Norman Finkelstein reached his goal yesterday afternoon, a quorum of at least 100 people to protest the latest Gaza massacre outside the Israeli consulate in midtown Manhattan.
On Monday Finkelstein put a call for civil disobedience on his website, announcing his intention to get arrested while demonstrating at Israel’s mission to the UN. “However, I don’t believe in individual acts of martyrdom,” he wrote. “It’s got to be a collective action. If one hundred people either sign up to get arrested or to be there in solidarity, I’ll be there too.”
Although Finkelstein had not quite collected that many names as of Tuesday morning, he said he would go ahead head anyway:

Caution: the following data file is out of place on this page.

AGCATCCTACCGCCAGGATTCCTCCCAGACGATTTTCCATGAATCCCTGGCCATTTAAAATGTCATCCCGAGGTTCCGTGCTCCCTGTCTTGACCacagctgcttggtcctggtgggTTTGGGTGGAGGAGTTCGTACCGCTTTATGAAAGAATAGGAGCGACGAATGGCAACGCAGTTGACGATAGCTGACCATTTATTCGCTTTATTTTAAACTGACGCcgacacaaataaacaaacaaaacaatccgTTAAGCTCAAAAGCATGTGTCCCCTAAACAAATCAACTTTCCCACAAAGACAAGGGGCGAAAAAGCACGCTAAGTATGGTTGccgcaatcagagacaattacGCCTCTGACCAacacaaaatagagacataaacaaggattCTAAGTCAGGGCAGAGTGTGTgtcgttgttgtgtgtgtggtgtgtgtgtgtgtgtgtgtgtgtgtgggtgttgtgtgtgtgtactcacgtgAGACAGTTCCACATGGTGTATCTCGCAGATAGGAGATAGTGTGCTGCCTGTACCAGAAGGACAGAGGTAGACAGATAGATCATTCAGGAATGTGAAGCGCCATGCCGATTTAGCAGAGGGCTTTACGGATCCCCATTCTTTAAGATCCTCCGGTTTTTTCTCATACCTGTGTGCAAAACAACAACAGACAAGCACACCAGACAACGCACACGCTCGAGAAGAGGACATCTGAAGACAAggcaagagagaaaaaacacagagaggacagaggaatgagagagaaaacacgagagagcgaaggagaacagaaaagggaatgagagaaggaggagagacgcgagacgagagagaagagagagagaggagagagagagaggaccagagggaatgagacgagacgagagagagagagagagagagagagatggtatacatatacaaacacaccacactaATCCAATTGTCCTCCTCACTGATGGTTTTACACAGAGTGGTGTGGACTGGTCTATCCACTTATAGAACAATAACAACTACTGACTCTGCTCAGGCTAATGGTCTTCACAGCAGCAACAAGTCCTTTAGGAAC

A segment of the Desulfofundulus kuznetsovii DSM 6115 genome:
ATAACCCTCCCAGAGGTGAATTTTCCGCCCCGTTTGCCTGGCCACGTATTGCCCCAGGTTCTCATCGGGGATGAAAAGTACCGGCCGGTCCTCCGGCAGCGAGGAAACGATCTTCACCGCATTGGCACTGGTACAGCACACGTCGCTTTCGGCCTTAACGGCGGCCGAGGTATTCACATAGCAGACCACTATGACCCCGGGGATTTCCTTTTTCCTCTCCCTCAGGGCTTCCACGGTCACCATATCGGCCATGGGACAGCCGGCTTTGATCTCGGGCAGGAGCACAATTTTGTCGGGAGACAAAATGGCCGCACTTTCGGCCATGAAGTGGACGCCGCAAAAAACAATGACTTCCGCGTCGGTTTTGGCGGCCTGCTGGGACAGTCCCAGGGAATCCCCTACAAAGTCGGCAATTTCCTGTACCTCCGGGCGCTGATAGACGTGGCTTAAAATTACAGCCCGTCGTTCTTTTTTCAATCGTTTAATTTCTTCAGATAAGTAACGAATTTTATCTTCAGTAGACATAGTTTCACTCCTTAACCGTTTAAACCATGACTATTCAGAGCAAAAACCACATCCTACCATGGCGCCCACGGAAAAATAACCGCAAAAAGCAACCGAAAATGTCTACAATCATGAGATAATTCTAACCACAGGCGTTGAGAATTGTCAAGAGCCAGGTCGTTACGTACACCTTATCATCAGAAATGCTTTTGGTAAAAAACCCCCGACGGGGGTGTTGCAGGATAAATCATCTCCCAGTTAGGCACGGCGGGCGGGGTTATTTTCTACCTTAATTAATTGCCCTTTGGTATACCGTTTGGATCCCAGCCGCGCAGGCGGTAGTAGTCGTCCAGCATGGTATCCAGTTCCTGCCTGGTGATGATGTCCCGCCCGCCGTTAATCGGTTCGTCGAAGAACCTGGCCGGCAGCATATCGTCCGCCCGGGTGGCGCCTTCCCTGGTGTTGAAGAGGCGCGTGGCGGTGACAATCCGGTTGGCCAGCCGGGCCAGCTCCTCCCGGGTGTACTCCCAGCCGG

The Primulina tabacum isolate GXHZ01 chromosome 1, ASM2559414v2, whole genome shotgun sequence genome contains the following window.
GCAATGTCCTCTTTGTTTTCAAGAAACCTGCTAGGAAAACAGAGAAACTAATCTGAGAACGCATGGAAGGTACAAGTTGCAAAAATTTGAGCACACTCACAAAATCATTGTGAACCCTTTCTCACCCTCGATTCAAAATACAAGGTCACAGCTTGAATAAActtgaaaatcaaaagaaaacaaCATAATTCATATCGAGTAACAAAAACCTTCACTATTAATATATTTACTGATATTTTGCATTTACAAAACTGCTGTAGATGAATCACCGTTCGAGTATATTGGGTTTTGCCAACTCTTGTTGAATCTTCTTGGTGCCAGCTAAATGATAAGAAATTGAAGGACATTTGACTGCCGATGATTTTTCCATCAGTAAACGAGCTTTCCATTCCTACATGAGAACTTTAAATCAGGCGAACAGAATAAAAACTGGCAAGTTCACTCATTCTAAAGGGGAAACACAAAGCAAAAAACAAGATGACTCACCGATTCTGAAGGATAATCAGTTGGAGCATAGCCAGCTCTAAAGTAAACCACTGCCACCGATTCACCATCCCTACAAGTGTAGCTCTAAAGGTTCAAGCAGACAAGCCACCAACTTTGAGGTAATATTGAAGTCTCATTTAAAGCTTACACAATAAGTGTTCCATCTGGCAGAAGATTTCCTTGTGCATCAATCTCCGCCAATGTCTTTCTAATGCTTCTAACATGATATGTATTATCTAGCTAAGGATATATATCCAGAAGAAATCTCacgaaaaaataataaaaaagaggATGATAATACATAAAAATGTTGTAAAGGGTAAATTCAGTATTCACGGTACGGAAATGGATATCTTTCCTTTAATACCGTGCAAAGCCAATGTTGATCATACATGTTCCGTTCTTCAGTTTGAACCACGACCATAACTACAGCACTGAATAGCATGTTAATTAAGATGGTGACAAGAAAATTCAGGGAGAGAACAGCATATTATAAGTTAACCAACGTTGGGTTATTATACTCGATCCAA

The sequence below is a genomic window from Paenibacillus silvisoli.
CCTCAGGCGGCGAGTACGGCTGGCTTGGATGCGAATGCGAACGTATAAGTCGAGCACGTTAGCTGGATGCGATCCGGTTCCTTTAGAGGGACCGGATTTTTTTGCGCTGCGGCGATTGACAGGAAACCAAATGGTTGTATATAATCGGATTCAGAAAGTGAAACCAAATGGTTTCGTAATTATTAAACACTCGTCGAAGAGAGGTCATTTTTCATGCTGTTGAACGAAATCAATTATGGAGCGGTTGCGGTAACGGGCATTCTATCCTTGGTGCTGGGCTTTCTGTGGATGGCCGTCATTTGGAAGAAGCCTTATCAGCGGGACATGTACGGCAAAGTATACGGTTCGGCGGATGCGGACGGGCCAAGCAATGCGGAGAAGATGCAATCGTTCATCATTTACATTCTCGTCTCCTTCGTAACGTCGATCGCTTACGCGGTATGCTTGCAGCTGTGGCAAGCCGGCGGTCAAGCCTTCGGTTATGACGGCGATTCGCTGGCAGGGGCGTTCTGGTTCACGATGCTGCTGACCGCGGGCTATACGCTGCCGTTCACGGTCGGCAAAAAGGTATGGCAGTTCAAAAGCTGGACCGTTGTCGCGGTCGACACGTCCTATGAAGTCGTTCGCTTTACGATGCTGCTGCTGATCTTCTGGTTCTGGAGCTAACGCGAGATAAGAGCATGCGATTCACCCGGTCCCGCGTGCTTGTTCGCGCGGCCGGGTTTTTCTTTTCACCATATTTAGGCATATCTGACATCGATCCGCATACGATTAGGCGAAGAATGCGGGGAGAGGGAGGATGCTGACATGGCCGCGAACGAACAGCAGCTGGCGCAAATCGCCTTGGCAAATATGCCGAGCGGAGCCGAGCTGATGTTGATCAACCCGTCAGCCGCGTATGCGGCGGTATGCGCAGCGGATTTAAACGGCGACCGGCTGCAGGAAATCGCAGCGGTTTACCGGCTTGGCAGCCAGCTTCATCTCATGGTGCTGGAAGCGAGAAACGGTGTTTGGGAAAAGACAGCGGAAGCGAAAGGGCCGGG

“Politics is not just about quantity, it’s also about quality.
We don’t know each other but we are united by a common conviction:
The terror bombing and blockade of Gaza must end now!”
In the event, more than one hundred people appeared to be on hand, as well as dozens of police. At half-past noon a vanguard of demonstrators lay in the crosswalk on Second Avenue, blocking southbound traffic for several minutes, until officers began making arrests. Finkenstein was adamant that the entire intersection not be blocked. Around 25 people were cuffed and loaded into paddy wagons, including Finkelstein and Brooklyn College professor Corey Robin.
As those in the street were rounded up, others chanted and documented the arrests. Someone read from a pocket copy of the United States’ founding documents; weirdly, the one phrase I heard her say distinctly was “We hold these truths to be self-evident, that all men are created equal.” Familiar refrains were shouted—“Not another nickel, not another dime…” “Occupation’s got to go”—but one in particular stood out, given the nature of Operation Protective Edge: “Hey, Bibi, whaddaya say, / How many kids did you kill today?”